Culinary herbs for short-season gardens by Ernest Small

By Ernest Small

Culinary Herbs for Short-Season Gardeners has every little thing herb enthusiasts want to know approximately cultivating annual and perennial herbs in USDA zones 1 to five anyplace snow sticks to the floor within the wintry weather, from Alaska to Pennsylvania. tips on how to utilize a brief starting to be season, together with: settling on the simplest place for planting, offering wind defense and chilly air drainage, development raised beds, utilizing season extenders, seeding interior and outside, hardening off and transplanting, and mulching.

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Basilicum). Greenish-bronze leaves have a purplish tinge and a distinctive cinnamon taste and aroma. • Holy basil (O. tenuiflorum). So named because of its deep religious significance for people of the Hindu faith. Tastes of lemon, clove, and anise, a combination that may not appeal to everyone. Not always easy to obtain, and often incorrectly identified in nursery and catalog offerings. • West African (or East Indian) basil (O. gratissimum). Musky aroma and medicinally spicy flavor are definitely an acquired taste.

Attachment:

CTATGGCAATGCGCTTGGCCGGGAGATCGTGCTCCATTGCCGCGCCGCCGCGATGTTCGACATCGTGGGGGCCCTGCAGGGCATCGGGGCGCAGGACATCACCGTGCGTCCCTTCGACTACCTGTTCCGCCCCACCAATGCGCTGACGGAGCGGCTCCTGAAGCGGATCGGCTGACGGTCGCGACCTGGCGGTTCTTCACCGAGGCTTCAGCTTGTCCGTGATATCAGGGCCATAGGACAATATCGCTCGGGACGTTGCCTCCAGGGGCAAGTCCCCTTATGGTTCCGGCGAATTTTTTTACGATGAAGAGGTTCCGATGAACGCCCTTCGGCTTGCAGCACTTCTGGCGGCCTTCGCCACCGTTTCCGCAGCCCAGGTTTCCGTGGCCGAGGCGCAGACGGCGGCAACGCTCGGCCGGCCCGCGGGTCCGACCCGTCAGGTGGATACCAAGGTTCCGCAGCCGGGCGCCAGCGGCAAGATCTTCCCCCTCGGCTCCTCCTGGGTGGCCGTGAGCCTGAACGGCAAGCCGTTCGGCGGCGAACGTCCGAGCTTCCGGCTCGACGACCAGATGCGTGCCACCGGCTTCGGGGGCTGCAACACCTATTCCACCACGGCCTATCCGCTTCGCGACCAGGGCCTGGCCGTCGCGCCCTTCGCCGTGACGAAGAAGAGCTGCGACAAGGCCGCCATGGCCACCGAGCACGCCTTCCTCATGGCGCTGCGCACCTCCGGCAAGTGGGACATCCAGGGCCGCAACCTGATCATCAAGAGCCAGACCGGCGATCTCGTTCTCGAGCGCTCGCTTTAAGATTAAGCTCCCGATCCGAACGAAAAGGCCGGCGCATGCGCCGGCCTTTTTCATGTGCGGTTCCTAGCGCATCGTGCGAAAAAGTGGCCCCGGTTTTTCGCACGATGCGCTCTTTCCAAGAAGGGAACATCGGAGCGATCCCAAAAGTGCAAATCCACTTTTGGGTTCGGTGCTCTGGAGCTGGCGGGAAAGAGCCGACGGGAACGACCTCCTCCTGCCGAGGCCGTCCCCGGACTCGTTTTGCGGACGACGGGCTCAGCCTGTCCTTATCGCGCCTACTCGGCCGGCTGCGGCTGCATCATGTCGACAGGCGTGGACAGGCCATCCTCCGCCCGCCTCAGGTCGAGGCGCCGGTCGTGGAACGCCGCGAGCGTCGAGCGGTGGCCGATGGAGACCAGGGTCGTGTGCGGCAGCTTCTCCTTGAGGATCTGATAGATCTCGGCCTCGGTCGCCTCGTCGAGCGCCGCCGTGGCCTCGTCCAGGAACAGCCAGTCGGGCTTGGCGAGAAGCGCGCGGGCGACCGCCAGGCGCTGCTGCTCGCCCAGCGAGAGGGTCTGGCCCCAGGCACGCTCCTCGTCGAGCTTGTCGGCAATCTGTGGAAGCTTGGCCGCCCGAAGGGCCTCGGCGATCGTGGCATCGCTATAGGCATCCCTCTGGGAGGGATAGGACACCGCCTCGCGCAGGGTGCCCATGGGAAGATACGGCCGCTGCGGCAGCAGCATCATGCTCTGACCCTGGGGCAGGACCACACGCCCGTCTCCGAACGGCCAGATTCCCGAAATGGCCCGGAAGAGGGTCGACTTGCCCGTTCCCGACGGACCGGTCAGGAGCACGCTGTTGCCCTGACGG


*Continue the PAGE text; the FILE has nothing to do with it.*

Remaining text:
The term eupatoria is derived from Mithridates VI Eupator (132–63 BC), one of the kings of Pontus, who was a renowned herbalist. HARVESTING NOTES • Pick the leaves, flowers, and stems in early summer, when the plant is in flower. All parts may be used fresh or dried. • To dry agrimony, spread out the leaves, flowers, and stems on a wire rack in a warm, shaded location. When dry, crumble the material to powder, and store in airtight jars. CULINARY USES • For a pleasant honey-flavored tea, steep 5 to 10 mL (1 to 2 teaspoons) of powdered agrimony or 15 mL (3 teaspoons) of lightly crushed fresh agrimony in 250 mL (1cup) of boiling water.

Lemon” cultivars. Not all cultivars with “lemon” in their name are true sweet basil. ‘Mrs. Burns Lemon’ is a reliable cultivar with a wonderful lemon scent and very pretty pink flowers. • American basil (O. americanum) has produced several exceptional cultivars and hybrids. ‘Genoa Profumatissima’ or “perfume basil” has a floral scent and tastes intriguingly of citrus, anise, cinnamon, and mint. ‘Dwarf Bouquet’ is equally striking in scent and taste, but smaller in size. ‘Sacred basil,’ not to be confused with holy basil, has unusual clove-scented leaves.

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